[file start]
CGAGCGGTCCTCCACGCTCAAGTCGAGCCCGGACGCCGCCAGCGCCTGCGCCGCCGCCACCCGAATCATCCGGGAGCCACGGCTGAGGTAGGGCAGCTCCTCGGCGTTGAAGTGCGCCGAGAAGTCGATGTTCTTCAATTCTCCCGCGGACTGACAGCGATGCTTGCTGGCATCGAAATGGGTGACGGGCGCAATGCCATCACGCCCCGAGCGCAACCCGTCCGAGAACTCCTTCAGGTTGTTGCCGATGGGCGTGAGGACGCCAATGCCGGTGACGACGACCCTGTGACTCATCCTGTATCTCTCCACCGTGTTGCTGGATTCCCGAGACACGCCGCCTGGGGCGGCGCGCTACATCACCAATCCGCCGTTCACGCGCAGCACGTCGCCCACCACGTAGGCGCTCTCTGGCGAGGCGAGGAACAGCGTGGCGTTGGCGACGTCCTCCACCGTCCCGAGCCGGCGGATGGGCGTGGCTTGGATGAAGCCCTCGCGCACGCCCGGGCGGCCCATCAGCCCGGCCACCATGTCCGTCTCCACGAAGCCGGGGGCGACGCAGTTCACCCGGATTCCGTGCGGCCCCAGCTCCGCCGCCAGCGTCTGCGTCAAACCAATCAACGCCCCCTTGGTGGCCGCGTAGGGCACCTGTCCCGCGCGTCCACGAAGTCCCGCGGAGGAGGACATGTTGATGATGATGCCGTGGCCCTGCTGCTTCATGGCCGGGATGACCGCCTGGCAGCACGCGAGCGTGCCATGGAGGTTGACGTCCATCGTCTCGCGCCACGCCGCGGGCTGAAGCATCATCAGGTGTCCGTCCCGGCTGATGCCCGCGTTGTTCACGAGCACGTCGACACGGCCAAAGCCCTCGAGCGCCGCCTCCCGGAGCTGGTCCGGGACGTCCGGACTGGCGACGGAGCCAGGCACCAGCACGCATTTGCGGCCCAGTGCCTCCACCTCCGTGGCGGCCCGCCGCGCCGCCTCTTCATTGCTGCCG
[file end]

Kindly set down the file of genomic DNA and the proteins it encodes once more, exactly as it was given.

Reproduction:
CGAGCGGTCCTCCACGCTCAAGTCGAGCCCGGACGCCGCCAGCGCCTGCGCCGCCGCCACCCGAATCATCCGGGAGCCACGGCTGAGGTAGGGCAGCTCCTCGGCGTTGAAGTGCGCCGAGAAGTCGATGTTCTTCAATTCTCCCGCGGACTGACAGCGATGCTTGCTGGCATCGAAATGGGTGACGGGCGCAATGCCATCACGCCCCGAGCGCAACCCGTCCGAGAACTCCTTCAGGTTGTTGCCGATGGGCGTGAGGACGCCAATGCCGGTGACGACGACCCTGTGACTCATCCTGTATCTCTCCACCGTGTTGCTGGATTCCCGAGACACGCCGCCTGGGGCGGCGCGCTACATCACCAATCCGCCGTTCACGCGCAGCACGTCGCCCACCACGTAGGCGCTCTCTGGCGAGGCGAGGAACAGCGTGGCGTTGGCGACGTCCTCCACCGTCCCGAGCCGGCGGATGGGCGTGGCTTGGATGAAGCCCTCGCGCACGCCCGGGCGGCCCATCAGCCCGGCCACCATGTCCGTCTCCACGAAGCCGGGGGCGACGCAGTTCACCCGGATTCCGTGCGGCCCCAGCTCCGCCGCCAGCGTCTGCGTCAAACCAATCAACGCCCCCTTGGTGGCCGCGTAGGGCACCTGTCCCGCGCGTCCACGAAGTCCCGCGGAGGAGGACATGTTGATGATGATGCCGTGGCCCTGCTGCTTCATGGCCGGGATGACCGCCTGGCAGCACGCGAGCGTGCCATGGAGGTTGACGTCCATCGTCTCGCGCCACGCCGCGGGCTGAAGCATCATCAGGTGTCCGTCCCGGCTGATGCCCGCGTTGTTCACGAGCACGTCGACACGGCCAAAGCCCTCGAGCGCCGCCTCCCGGAGCTGGTCCGGGACGTCCGGACTGGCGACGGAGCCAGGCACCAGCACGCATTTGCGGCCCAGTGCCTCCACCTCCGTGGCGGCCCGCCGCGCCGCCTCTTCATTGCTGCCG